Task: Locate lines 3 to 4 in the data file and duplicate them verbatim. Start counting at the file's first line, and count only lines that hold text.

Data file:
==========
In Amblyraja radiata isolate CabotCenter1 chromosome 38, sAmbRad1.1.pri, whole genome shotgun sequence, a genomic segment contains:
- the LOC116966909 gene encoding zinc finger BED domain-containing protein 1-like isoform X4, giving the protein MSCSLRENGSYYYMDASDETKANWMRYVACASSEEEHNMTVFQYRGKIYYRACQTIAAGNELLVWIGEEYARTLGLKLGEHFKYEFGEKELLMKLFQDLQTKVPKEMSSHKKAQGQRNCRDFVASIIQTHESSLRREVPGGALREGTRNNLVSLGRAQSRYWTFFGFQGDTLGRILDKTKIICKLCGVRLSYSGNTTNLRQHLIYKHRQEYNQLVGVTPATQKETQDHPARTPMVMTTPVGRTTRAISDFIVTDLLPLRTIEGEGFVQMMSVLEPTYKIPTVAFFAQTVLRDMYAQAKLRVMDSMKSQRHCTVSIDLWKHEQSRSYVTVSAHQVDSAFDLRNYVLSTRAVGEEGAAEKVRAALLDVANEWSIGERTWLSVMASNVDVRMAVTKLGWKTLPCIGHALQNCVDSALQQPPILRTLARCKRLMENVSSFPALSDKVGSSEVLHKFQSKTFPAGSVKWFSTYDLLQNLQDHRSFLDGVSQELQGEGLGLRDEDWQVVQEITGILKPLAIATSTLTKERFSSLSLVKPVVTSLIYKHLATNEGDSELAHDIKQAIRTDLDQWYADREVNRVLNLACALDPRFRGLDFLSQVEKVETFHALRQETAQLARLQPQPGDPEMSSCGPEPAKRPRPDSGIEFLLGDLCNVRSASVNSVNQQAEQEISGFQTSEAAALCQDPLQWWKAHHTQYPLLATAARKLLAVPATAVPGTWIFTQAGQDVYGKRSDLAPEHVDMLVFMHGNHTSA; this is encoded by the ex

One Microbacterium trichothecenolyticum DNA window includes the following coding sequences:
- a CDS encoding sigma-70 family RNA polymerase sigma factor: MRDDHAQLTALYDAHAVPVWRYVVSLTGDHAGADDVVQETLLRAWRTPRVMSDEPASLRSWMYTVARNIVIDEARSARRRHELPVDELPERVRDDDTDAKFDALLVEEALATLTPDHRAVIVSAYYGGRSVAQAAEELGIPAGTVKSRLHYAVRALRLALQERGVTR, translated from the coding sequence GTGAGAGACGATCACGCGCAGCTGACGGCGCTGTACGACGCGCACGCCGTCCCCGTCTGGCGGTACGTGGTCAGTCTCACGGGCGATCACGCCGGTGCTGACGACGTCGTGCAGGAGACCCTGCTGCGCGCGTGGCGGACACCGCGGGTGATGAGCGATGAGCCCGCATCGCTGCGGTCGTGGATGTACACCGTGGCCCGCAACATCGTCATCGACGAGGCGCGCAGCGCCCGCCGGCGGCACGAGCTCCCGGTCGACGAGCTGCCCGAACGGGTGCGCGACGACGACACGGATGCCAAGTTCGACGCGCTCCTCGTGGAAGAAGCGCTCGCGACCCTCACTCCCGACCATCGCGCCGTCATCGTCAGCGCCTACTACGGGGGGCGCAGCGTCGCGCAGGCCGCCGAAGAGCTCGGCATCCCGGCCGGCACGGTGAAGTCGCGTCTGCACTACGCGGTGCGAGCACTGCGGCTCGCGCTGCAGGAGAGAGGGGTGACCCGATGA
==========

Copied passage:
One Microbacterium trichothecenolyticum DNA window includes the following coding sequences:
- a CDS encoding sigma-70 family RNA polymerase sigma factor: MRDDHAQLTALYDAHAVPVWRYVVSLTGDHAGADDVVQETLLRAWRTPRVMSDEPASLRSWMYTVARNIVIDEARSARRRHELPVDELPERVRDDDTDAKFDALLVEEALATLTPDHRAVIVSAYYGGRSVAQAAEELGIPAGTVKSRLHYAVRALRLALQERGVTR, translated from the coding sequence GTGAGAGACGATCACGCGCAGCTGACGGCGCTGTACGACGCGCACGCCGTCCCCGTCTGGCGGTACGTGGTCAGTCTCACGGGCGATCACGCCGGTGCTGACGACGTCGTGCAGGAGACCCTGCTGCGCGCGTGGCGGACACCGCGGGTGATGAGCGATGAGCCCGCATCGCTGCGGTCGTGGATGTACACCGTGGCCCGCAACATCGTCATCGACGAGGCGCGCAGCGCCCGCCGGCGGCACGAGCTCCCGGTCGACGAGCTGCCCGAACGGGTGCGCGACGACGACACGGATGCCAAGTTCGACGCGCTCCTCGTGGAAGAAGCGCTCGCGACCCTCACTCCCGACCATCGCGCCGTCATCGTCAGCGCCTACTACGGGGGGCGCAGCGTCGCGCAGGCCGCCGAAGAGCTCGGCATCCCGGCCGGCACGGTGAAGTCGCGTCTGCACTACGCGGTGCGAGCACTGCGGCTCGCGCTGCAGGAGAGAGGGGTGACCCGATGA